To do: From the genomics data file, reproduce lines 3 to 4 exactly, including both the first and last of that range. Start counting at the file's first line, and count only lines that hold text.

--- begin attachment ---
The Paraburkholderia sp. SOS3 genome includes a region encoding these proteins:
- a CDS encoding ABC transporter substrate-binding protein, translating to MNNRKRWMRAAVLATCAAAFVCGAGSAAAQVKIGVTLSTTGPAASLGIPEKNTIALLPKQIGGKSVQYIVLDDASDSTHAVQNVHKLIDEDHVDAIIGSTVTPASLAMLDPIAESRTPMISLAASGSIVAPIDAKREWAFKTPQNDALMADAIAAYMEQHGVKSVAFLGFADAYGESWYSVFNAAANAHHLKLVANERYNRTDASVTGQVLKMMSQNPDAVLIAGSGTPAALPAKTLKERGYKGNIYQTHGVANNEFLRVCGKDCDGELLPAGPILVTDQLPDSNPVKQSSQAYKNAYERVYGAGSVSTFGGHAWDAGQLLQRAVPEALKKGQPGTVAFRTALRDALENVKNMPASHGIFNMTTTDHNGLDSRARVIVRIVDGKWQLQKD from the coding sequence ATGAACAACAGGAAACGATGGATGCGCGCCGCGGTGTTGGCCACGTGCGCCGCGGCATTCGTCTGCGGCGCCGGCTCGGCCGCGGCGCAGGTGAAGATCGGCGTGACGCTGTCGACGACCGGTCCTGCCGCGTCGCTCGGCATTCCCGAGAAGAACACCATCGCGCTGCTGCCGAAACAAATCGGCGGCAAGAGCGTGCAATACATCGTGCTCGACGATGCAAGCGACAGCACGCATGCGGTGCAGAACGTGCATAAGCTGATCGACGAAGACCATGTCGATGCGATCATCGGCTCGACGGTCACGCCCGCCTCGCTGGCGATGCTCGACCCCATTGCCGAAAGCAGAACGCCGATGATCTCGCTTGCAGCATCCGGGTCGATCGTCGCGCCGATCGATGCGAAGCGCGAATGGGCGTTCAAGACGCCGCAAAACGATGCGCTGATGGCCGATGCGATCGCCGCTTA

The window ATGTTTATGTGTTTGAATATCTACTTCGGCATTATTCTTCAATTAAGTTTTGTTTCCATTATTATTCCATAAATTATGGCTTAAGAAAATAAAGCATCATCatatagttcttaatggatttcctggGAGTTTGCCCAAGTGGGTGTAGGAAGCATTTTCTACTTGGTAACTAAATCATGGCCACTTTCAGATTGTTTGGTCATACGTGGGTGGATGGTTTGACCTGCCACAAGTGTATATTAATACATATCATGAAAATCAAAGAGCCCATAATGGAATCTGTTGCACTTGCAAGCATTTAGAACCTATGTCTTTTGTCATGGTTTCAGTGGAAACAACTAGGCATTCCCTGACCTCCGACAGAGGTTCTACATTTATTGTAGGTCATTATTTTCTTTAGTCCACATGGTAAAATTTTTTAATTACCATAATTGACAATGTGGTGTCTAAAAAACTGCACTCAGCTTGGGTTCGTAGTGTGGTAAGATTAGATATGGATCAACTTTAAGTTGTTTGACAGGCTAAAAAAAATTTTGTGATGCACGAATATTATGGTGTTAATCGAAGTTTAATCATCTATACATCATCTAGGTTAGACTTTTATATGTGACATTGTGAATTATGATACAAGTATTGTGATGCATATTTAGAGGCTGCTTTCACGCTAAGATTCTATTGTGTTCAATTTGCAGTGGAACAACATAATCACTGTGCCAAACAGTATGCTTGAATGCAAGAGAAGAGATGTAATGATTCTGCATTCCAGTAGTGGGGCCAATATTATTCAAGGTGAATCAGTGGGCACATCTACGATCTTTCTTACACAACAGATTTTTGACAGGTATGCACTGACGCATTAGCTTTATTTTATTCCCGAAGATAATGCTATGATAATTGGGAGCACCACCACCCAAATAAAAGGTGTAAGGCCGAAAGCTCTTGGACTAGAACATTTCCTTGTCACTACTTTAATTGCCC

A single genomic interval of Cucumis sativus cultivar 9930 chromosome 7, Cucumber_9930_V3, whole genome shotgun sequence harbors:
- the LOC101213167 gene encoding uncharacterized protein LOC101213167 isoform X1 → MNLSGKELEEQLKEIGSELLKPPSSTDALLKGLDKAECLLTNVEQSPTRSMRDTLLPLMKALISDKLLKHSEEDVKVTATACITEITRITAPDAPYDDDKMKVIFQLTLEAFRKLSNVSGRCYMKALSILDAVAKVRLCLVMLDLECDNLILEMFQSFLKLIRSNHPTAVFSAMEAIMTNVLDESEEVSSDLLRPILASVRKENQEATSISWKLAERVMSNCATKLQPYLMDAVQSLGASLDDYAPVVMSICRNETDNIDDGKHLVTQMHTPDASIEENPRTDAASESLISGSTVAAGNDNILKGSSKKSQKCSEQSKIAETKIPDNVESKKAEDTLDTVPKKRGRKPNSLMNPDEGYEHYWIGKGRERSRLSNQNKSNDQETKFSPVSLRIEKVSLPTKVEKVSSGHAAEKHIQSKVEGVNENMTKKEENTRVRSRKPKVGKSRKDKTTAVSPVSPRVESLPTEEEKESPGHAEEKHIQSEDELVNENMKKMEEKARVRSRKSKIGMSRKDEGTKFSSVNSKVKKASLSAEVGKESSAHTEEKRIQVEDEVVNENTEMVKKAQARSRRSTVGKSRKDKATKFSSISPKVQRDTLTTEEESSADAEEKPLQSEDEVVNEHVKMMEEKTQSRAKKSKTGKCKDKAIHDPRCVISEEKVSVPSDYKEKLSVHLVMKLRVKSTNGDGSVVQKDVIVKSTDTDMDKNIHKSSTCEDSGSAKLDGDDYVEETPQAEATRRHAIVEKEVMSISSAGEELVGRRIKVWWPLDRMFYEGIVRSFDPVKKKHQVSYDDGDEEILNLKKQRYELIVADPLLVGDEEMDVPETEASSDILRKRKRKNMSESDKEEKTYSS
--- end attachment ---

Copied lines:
The window ATGTTTATGTGTTTGAATATCTACTTCGGCATTATTCTTCAATTAAGTTTTGTTTCCATTATTATTCCATAAATTATGGCTTAAGAAAATAAAGCATCATCatatagttcttaatggatttcctggGAGTTTGCCCAAGTGGGTGTAGGAAGCATTTTCTACTTGGTAACTAAATCATGGCCACTTTCAGATTGTTTGGTCATACGTGGGTGGATGGTTTGACCTGCCACAAGTGTATATTAATACATATCATGAAAATCAAAGAGCCCATAATGGAATCTGTTGCACTTGCAAGCATTTAGAACCTATGTCTTTTGTCATGGTTTCAGTGGAAACAACTAGGCATTCCCTGACCTCCGACAGAGGTTCTACATTTATTGTAGGTCATTATTTTCTTTAGTCCACATGGTAAAATTTTTTAATTACCATAATTGACAATGTGGTGTCTAAAAAACTGCACTCAGCTTGGGTTCGTAGTGTGGTAAGATTAGATATGGATCAACTTTAAGTTGTTTGACAGGCTAAAAAAAATTTTGTGATGCACGAATATTATGGTGTTAATCGAAGTTTAATCATCTATACATCATCTAGGTTAGACTTTTATATGTGACATTGTGAATTATGATACAAGTATTGTGATGCATATTTAGAGGCTGCTTTCACGCTAAGATTCTATTGTGTTCAATTTGCAGTGGAACAACATAATCACTGTGCCAAACAGTATGCTTGAATGCAAGAGAAGAGATGTAATGATTCTGCATTCCAGTAGTGGGGCCAATATTATTCAAGGTGAATCAGTGGGCACATCTACGATCTTTCTTACACAACAGATTTTTGACAGGTATGCACTGACGCATTAGCTTTATTTTATTCCCGAAGATAATGCTATGATAATTGGGAGCACCACCACCCAAATAAAAGGTGTAAGGCCGAAAGCTCTTGGACTAGAACATTTCCTTGTCACTACTTTAATTGCCC

A single genomic interval of Cucumis sativus cultivar 9930 chromosome 7, Cucumber_9930_V3, whole genome shotgun sequence harbors: